John, it was an absolute pleasure meeting you. Let’s definitely do something like that more often. Film club roundtable was real fun.
Ben, sorry you couldn’t make it. Hope to see you next time around.
Major Spoilers for Meek’s Cutoff ahead:
Seriously, what a great film we saw. John, I appreciate your comments on it and look forward to reading some more of them. Brandon, can’t wait for your thoughts too.
John, a very intriguing interpretation. It’s really got me thinking. I’m completely with you on the importance of the film’s first words. Not only have they “lost” their way literally, but have lost paradise as well. The connection between the inscription on the tree and the reading of Genesis 3 is unmistakable. I’m also with you on Meek being serpent-like. He’s proud and seemingly knowing but ultimately deleterious and misleading. At the end of the film, he is humbled and crushed and admits defeat. But, what do you mean by regaining the tree of life at the end? Do you think they have actually found something or do you suppose that by merely humbling Meek a fortuitous outcome will arise? I don’t think I can follow you on them regaining anything at the end of the film just because I’m going to stick with the film’s ending. I want to keep them in abeyance, forever lost and wandering across endless hills. I can’t see them reaching water (not the tree of spiritual life but the building block of actual life) but I can’t also see them being wiped out by some tribe Blood Meridian style. I like keeping them lost, but dude if you see some redemption in there then stick with it.
Keeping with your Genesis 3 reading, what do you make of Emily being a leader against the serpent Meek? I agree that she defends her husband Solomon as a good companion, but I think she is more than just a loyal attendant–she has agency. She’s the one pointing the gun at Meek’s face not Solomon. She has the most to do with crushing Meek (apart from nature). I only bring this up because in Genesis 3 we have Eve famously being hoodwinked by the serpent and bringing Adam down with her. In this, we have Emily refusing to be deceived or mislead by actively standing up against her deceiver. She is as wise as Solomon.
Straying from the biblical reading, Brandon and I briefly talked about this film’s relation to The New World. He and I have just been writing back and forth about that film’s portrayal of the myth of progress and its critique of Western civilization. Meek’s Cutoff certainly critiques these characters as products of Western civilization. At times they come across as downright ignorant, helpless, and ineffectual. And they do this to themselves. Unlike in The New World, we aren’t exposed to Native culture or civilization as a challenge to Western ways of living. We meet a Native but we hardly see the way he lives. He performs ambiguous actions and cannot be communicated with. He is mostly an observer to the Westerners who reveal their own failings. At the end of the film when Meek admits that it was all written long before they got there, we are left to interpret what “it” is. One way of looking at this is that he is admitting that Western history is not valid as universal history. The land itself and this Native’s civilization had been there long before Europeans arrived and they have their own history. The history of these two things will now determine the fate of these Westerners. The limits of Western agency and history have been exposed.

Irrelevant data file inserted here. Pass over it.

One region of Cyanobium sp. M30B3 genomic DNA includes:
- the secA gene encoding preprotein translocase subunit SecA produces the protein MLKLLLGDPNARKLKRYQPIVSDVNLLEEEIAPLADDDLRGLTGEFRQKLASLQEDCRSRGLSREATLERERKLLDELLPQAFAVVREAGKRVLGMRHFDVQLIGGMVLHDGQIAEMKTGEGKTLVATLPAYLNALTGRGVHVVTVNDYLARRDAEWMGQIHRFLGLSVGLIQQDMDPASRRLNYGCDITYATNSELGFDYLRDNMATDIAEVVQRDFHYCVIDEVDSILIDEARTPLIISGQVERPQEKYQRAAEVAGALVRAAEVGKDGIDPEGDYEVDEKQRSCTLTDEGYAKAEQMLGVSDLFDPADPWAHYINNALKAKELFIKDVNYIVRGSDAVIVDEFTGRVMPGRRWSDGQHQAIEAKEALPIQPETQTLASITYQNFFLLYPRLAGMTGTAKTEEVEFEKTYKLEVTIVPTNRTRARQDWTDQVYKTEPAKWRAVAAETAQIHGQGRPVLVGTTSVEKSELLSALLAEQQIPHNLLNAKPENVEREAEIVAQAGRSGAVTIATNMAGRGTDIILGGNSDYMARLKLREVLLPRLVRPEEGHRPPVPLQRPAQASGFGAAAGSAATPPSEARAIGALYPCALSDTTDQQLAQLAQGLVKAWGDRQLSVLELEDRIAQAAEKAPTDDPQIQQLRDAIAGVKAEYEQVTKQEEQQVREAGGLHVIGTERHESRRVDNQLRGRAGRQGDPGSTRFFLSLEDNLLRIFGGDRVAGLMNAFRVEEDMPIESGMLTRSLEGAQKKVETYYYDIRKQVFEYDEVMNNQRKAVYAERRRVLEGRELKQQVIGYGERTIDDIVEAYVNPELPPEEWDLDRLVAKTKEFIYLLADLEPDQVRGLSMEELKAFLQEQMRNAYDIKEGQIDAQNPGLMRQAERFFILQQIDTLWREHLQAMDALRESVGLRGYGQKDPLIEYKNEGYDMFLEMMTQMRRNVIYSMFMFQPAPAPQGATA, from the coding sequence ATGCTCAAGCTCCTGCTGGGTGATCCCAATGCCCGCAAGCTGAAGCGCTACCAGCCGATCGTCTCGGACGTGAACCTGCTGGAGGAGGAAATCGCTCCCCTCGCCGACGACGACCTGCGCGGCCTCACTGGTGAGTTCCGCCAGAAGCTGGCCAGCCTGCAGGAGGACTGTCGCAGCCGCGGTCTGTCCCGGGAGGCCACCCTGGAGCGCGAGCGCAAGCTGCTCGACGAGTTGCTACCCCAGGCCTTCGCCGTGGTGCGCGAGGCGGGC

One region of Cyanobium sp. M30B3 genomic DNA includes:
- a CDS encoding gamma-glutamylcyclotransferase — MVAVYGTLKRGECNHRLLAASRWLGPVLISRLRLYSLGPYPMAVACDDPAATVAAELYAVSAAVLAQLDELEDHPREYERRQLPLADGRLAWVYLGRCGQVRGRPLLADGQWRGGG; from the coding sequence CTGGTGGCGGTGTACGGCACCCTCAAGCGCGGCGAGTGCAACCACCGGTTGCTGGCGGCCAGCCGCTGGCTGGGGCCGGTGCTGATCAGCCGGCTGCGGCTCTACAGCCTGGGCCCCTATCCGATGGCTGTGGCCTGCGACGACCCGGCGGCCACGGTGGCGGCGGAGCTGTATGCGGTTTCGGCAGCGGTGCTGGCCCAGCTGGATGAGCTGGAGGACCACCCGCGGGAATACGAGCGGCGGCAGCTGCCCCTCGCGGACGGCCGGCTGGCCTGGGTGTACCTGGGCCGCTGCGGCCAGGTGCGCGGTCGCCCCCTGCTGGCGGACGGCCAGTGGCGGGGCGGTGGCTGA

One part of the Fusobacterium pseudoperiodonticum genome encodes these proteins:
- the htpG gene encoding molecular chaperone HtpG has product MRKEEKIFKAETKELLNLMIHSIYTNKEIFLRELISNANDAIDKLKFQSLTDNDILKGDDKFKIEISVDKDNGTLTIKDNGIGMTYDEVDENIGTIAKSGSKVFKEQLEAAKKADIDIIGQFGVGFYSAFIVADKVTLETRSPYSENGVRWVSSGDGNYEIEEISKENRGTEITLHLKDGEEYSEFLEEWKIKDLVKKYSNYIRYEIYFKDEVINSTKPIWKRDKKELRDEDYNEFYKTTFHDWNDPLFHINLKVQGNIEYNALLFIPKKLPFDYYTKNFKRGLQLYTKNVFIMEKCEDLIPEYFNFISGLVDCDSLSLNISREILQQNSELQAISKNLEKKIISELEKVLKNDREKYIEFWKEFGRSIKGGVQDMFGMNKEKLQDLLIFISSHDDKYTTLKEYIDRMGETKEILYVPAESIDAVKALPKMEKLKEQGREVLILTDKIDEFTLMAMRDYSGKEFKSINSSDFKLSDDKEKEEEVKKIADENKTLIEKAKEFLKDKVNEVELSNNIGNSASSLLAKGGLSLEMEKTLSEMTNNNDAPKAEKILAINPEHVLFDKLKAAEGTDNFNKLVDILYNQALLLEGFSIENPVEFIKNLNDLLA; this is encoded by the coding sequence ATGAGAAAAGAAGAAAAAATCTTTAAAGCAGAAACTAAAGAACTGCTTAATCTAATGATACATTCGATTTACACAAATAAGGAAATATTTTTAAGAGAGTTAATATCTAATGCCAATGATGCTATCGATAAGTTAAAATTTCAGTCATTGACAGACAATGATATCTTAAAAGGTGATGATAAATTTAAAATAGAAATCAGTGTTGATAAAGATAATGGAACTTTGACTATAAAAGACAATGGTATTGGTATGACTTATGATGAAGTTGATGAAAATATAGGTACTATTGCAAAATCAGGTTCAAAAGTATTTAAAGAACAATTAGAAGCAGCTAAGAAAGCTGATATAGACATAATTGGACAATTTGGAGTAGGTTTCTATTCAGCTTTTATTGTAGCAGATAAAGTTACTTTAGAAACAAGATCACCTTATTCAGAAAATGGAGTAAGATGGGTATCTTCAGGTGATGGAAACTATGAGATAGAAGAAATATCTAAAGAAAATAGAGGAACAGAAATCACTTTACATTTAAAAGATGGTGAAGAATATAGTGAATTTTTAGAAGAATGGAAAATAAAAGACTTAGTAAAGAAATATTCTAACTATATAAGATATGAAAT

I’m still thinking about this film and much can be said about it. It’s ripe for interpretation. I would like to also mention how well composed the film is. It’s a slow, methodical film filled with beautiful and meaningful framing. Much is communicated to you just in the way it is shot. The next time you give me shit for liking Cache for these reasons, I’m going to remind him how much you liked this Brandon haha. Seriously though, this a visually very well crafted film (John, Ebert’s review of the film mentioned the aspect ratio and a note on how it should be projected. This technical shit is beyond me but you brought it up after the film so if our version was projected wrong then good eye dude).
There’s a wonderful dissolve shot early in the film that says everything about the landscape and the characters in it. One shot effortlessly flows into another as if they were the same image just as one arid landscape flows into another and one arduous day flows into another as if they were all the same. The characters are lost in this repeating wilderness.
Also, on a side note, there are some beautiful animals in this. I was rooting for them to find water too.